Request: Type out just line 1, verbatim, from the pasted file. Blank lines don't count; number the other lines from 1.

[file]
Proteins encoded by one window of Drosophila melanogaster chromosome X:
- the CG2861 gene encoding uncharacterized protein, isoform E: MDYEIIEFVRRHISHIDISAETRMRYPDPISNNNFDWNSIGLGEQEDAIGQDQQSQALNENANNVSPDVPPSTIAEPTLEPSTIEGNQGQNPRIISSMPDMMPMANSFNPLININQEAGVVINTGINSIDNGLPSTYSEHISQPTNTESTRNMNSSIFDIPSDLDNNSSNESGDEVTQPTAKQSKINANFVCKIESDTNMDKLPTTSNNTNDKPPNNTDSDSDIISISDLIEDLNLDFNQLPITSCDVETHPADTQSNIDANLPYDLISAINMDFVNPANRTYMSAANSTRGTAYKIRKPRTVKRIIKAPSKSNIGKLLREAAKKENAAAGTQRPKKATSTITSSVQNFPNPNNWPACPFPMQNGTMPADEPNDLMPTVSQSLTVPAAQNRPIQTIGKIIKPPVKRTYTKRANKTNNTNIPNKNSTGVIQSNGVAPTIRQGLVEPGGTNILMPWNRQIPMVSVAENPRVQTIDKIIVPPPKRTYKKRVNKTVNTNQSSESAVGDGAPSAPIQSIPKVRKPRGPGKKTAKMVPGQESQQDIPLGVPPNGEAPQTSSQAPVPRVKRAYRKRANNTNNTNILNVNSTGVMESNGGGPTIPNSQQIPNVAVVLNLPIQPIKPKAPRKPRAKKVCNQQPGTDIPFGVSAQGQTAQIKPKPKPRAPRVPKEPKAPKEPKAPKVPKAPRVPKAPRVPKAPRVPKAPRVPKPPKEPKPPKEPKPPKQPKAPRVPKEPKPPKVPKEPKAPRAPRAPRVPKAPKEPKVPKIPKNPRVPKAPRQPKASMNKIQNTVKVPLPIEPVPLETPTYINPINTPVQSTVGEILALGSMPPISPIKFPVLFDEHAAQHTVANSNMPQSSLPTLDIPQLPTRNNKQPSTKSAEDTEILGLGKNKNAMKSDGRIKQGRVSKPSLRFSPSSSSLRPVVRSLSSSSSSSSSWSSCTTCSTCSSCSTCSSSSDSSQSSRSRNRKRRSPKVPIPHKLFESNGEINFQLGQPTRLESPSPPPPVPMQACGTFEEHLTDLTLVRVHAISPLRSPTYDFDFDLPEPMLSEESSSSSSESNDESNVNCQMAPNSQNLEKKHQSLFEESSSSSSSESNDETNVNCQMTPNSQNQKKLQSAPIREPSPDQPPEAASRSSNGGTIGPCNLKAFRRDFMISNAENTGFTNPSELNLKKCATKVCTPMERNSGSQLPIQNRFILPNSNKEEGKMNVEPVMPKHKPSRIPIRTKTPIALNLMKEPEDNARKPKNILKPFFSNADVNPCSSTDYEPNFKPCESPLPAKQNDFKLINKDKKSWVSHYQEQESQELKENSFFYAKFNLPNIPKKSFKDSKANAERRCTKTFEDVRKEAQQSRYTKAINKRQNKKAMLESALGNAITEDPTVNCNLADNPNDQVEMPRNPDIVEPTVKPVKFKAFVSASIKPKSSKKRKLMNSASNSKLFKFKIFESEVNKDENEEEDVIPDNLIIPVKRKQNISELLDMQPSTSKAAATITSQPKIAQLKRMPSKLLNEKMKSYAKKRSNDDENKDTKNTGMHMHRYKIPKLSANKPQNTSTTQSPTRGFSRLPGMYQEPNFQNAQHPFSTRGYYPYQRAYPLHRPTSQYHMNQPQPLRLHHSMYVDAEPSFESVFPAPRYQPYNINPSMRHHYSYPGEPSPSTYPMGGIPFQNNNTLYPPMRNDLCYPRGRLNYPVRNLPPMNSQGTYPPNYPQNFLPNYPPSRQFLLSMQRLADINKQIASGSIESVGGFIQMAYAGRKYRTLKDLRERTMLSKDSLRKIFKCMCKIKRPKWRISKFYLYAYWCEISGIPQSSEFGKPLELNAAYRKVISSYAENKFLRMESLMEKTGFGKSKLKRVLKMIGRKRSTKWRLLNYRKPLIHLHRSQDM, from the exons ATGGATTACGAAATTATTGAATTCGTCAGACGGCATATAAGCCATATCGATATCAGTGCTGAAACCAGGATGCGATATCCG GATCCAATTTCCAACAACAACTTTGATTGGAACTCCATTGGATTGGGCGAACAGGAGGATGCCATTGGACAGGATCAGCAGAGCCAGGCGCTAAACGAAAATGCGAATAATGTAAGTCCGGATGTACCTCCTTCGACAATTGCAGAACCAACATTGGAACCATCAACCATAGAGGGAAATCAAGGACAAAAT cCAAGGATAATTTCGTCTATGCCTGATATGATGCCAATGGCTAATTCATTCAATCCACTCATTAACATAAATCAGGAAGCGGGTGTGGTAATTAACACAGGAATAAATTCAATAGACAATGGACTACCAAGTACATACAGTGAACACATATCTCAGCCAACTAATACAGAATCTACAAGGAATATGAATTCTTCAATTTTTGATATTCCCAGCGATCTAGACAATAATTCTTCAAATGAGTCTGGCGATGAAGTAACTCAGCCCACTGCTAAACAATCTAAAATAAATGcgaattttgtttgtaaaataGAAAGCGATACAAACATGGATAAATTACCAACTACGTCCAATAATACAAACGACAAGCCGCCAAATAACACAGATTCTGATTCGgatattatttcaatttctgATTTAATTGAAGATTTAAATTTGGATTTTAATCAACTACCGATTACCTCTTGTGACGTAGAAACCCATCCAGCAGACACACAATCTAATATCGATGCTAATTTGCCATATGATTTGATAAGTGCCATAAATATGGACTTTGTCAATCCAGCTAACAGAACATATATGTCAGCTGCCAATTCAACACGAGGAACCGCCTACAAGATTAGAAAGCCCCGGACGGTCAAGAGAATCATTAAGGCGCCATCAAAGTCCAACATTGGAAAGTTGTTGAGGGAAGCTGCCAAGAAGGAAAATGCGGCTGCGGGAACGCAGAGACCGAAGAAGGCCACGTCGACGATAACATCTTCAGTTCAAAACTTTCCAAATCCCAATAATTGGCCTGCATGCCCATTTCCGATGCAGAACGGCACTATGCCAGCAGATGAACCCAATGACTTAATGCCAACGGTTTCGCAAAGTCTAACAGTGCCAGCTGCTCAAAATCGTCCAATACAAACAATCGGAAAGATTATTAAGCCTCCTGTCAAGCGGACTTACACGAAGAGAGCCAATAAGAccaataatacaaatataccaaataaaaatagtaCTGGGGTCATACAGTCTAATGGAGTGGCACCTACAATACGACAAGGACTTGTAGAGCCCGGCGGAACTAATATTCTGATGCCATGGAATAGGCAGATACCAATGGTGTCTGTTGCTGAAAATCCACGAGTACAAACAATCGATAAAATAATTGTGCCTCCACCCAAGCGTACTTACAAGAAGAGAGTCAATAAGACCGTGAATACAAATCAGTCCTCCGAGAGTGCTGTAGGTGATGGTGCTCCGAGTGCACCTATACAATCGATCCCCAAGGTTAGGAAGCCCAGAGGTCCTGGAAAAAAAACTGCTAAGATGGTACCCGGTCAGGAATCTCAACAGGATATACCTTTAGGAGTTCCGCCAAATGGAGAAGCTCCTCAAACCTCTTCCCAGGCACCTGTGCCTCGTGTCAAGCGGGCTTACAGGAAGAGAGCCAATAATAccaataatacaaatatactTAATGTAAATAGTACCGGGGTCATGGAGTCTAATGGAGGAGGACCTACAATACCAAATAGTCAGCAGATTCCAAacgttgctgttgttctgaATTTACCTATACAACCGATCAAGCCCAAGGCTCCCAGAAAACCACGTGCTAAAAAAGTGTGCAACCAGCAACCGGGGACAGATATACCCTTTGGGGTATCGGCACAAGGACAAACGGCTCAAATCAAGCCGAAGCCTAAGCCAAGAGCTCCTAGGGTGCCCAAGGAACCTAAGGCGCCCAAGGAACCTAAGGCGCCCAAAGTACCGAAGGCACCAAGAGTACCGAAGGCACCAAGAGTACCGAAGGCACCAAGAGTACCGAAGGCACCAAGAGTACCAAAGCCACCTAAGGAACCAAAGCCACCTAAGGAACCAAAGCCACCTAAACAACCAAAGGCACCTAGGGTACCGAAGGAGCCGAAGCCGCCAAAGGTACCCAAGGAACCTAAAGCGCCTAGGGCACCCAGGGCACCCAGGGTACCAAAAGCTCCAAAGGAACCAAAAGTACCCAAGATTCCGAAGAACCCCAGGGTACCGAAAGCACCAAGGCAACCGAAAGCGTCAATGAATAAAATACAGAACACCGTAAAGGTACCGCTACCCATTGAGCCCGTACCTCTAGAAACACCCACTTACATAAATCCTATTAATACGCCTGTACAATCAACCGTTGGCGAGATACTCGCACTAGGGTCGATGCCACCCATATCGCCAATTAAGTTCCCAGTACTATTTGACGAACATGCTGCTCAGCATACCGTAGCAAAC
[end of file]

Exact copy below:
Proteins encoded by one window of Drosophila melanogaster chromosome X: